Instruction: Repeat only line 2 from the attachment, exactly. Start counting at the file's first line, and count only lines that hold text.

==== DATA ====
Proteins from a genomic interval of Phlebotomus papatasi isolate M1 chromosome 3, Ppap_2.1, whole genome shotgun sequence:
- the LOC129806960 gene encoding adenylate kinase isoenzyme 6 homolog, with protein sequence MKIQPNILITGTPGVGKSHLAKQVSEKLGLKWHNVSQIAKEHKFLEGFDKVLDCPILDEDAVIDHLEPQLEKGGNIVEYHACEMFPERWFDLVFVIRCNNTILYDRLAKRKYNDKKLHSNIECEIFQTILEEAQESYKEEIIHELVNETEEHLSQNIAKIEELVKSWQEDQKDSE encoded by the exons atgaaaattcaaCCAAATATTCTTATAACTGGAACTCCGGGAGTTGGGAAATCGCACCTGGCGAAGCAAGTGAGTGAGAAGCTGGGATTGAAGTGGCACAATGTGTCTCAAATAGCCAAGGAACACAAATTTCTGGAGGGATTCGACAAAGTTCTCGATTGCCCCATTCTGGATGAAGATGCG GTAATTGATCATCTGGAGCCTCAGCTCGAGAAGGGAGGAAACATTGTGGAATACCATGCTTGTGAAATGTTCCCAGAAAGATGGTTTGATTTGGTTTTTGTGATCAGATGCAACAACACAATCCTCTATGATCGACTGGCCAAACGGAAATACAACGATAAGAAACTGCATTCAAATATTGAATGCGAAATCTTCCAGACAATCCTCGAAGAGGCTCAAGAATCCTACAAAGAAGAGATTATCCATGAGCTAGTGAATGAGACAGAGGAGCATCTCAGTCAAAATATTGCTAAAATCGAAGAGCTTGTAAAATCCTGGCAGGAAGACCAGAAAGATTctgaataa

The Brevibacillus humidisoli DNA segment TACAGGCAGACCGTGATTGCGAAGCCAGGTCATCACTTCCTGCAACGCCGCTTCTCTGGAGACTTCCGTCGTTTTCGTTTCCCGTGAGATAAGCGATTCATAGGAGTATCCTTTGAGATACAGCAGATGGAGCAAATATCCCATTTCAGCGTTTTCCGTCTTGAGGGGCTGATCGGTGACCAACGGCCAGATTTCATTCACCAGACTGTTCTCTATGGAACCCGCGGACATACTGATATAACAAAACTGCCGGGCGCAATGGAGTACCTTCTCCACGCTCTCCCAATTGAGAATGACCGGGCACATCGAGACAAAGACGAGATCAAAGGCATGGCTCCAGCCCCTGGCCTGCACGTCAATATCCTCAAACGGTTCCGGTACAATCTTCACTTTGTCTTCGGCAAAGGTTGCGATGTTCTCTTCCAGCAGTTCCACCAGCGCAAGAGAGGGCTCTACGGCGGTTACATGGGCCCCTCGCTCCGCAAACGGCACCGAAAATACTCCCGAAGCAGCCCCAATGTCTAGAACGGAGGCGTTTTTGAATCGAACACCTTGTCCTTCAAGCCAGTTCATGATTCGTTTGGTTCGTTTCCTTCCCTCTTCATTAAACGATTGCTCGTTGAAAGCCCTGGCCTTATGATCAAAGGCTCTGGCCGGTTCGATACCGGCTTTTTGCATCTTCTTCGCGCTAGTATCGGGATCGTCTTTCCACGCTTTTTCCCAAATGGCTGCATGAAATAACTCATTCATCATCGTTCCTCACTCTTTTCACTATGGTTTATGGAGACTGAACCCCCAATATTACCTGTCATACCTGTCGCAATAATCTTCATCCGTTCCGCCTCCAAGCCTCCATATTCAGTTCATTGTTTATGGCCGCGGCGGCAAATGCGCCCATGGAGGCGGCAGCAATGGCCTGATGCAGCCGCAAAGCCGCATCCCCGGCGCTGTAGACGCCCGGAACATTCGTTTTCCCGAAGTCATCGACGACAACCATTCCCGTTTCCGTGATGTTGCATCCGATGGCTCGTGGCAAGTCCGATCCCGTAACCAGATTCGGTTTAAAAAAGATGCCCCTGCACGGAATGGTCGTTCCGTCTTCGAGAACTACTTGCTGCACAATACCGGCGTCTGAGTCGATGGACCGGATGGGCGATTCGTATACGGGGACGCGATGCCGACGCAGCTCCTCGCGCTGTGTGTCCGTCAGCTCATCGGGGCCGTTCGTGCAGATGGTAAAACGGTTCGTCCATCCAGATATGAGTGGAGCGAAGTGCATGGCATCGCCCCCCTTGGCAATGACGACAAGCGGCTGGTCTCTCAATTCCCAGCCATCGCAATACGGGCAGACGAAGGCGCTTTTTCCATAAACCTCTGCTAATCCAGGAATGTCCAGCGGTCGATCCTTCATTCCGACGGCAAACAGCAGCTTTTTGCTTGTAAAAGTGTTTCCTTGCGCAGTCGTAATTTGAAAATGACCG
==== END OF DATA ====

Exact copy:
- the LOC129806960 gene encoding adenylate kinase isoenzyme 6 homolog, with protein sequence MKIQPNILITGTPGVGKSHLAKQVSEKLGLKWHNVSQIAKEHKFLEGFDKVLDCPILDEDAVIDHLEPQLEKGGNIVEYHACEMFPERWFDLVFVIRCNNTILYDRLAKRKYNDKKLHSNIECEIFQTILEEAQESYKEEIIHELVNETEEHLSQNIAKIEELVKSWQEDQKDSE encoded by the exons atgaaaattcaaCCAAATATTCTTATAACTGGAACTCCGGGAGTTGGGAAATCGCACCTGGCGAAGCAAGTGAGTGAGAAGCTGGGATTGAAGTGGCACAATGTGTCTCAAATAGCCAAGGAACACAAATTTCTGGAGGGATTCGACAAAGTTCTCGATTGCCCCATTCTGGATGAAGATGCG GTAATTGATCATCTGGAGCCTCAGCTCGAGAAGGGAGGAAACATTGTGGAATACCATGCTTGTGAAATGTTCCCAGAAAGATGGTTTGATTTGGTTTTTGTGATCAGATGCAACAACACAATCCTCTATGATCGACTGGCCAAACGGAAATACAACGATAAGAAACTGCATTCAAATATTGAATGCGAAATCTTCCAGACAATCCTCGAAGAGGCTCAAGAATCCTACAAAGAAGAGATTATCCATGAGCTAGTGAATGAGACAGAGGAGCATCTCAGTCAAAATATTGCTAAAATCGAAGAGCTTGTAAAATCCTGGCAGGAAGACCAGAAAGATTctgaataa